Trailer for don’t worry dear.

“They would have to suppress their physical experience of the world, or make their virtual reality experience so believable — a digital version of psilocybin, perhaps — that they just go along with it,” Curry says.

But Gualtiero Piccinini, associate director of the Center for Neurodynamics at the University of Missouri-St. Louis, said Vice versa hey is skeptical for several reasons. For example, while the characters in don’t worry dear To feel pain, eat and smell just like in the real world, says Piccinini: “Neither taste nor smell can be simulated by ordinary computer simulations.”

“I don’t see how we can achieve a hyper-reality that is indistinguishable from the real world,” adds Piccinini.

Could you erase someone’s memories and lock them into the metaverse?

in don’t worry dearFrank (Chris Pine) has created a sophisticated computer program that allows husbands to trap their wives in virtual reality. Warner Bros. Images

The film’s plot only works because Jack traps Alice in a simulated reality, and a computer program effectively erases her real-life memories while she’s in the simulation.

“Amnesia is a real thing and there are newer experimental methods that have been able to implant and erase simple memories in rats,” says Piccinini.

But other experts do not consider the scheme of this film so realistic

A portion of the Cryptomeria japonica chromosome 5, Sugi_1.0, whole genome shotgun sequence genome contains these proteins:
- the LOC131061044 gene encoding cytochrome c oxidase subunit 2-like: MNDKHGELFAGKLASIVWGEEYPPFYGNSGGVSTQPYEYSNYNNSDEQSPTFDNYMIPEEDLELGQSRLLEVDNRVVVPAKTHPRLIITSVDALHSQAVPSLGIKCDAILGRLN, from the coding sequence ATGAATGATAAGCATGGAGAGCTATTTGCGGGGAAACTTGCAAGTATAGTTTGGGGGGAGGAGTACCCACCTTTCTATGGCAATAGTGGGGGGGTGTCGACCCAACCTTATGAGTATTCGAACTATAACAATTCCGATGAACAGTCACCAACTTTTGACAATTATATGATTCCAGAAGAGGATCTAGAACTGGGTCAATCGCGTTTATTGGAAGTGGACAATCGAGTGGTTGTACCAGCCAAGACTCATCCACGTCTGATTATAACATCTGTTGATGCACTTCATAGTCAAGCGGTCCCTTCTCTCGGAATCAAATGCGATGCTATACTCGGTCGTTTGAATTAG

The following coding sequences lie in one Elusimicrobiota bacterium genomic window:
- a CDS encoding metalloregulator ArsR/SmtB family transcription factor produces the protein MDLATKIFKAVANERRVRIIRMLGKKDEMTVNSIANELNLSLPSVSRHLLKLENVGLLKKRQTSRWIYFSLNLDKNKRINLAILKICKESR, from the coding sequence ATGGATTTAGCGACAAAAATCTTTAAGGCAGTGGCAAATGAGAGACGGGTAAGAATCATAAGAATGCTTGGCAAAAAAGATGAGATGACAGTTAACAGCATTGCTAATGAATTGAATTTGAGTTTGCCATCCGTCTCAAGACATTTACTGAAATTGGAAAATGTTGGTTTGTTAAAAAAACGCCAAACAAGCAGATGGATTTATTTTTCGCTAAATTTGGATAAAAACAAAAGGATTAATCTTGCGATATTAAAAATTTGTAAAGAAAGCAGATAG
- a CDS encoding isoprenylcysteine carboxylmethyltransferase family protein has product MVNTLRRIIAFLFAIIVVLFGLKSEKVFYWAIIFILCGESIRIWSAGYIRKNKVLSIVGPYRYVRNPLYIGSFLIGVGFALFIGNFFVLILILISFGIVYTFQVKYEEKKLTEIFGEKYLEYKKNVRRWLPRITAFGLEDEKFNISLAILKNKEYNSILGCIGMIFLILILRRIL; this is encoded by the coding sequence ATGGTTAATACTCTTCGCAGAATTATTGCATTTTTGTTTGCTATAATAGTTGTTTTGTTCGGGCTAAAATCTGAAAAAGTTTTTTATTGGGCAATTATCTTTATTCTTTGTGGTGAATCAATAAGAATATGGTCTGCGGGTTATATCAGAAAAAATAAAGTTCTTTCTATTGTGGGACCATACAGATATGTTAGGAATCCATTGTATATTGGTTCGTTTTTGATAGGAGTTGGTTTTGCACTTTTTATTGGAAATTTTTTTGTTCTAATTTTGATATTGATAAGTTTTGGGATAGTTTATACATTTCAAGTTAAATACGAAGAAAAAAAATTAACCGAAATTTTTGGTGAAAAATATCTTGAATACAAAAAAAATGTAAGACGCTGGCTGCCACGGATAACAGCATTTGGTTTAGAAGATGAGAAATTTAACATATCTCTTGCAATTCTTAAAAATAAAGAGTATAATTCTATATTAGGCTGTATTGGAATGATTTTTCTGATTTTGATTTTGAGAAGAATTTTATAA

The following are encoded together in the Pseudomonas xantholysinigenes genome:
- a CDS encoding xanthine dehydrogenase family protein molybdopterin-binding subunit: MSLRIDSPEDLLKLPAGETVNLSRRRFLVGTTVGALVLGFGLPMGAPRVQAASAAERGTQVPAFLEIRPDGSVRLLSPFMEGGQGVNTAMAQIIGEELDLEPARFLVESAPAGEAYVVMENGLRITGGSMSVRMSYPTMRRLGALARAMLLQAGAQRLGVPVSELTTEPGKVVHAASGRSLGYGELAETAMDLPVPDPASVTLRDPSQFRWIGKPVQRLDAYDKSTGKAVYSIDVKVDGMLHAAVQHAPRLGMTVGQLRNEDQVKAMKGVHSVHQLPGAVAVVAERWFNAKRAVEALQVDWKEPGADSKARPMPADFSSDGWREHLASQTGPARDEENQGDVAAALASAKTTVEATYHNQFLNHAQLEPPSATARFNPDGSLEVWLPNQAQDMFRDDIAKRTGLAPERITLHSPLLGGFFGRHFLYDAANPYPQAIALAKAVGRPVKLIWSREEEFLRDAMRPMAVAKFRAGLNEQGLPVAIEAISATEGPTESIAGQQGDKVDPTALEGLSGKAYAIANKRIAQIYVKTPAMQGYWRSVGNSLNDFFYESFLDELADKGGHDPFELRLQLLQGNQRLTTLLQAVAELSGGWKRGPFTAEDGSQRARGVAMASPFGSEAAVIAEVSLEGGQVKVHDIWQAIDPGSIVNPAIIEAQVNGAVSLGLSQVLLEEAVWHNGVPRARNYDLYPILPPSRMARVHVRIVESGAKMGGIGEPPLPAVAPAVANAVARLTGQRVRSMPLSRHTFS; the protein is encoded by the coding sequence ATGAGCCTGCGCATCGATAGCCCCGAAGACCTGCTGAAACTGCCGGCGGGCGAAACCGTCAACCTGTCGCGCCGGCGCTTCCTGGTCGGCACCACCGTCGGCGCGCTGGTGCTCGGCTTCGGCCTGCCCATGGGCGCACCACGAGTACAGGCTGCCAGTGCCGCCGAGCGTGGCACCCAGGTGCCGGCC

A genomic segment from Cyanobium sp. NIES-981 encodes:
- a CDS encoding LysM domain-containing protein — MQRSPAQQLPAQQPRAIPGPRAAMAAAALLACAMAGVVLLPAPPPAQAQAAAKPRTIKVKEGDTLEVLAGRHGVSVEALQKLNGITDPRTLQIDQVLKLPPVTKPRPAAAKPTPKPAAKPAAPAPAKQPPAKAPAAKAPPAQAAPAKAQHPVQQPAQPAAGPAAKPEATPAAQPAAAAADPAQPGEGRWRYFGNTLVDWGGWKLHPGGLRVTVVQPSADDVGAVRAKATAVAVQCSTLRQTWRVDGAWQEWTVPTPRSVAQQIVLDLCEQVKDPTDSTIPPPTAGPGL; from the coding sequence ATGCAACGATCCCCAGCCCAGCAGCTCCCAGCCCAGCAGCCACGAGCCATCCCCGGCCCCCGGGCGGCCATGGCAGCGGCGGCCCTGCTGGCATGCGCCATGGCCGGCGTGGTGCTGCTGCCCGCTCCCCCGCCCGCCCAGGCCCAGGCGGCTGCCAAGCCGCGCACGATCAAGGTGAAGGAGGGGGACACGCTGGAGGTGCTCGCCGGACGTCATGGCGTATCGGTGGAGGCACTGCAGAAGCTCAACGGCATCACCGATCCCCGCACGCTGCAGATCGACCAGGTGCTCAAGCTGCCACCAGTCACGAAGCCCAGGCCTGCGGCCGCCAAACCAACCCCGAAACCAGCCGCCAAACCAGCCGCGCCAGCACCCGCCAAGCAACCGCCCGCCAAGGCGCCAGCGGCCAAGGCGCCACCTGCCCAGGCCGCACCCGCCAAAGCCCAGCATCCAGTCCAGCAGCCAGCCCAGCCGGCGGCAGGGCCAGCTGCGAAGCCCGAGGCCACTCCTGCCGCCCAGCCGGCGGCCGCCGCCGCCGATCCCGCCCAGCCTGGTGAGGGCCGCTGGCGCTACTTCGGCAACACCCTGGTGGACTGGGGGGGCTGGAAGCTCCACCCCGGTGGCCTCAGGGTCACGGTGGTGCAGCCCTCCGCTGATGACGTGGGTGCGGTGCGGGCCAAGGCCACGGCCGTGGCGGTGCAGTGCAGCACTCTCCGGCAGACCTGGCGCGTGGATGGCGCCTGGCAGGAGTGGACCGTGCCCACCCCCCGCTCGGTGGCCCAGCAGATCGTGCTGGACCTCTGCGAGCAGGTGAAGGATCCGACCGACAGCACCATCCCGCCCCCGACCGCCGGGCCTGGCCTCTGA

“I think we’re a long way from erasing people’s memories,” Kensinger says.

Additionally, Kensinger says the mind can bring long-forgotten details from the back of your mind—like childhood acquaintances—back to the forefront. Likewise, it’s not unlikely that an alternate reality could become so salient that your brain temporarily mistakes it for the real one.

“I think it’s common for us to focus on what’s ahead and not think about other things that we know to be true,” explains Kensinger.

Peter Curry – who is also Andrew’s son – recently completed an MSc in Neuroscience at Birbeck College, University of London. He says Vice versa that “people can have incidents in which they lose the entire structure of narrative memory, so the idea that memories cannot be replaced is not entirely true,” although the extent to which memories can be erased is debatable.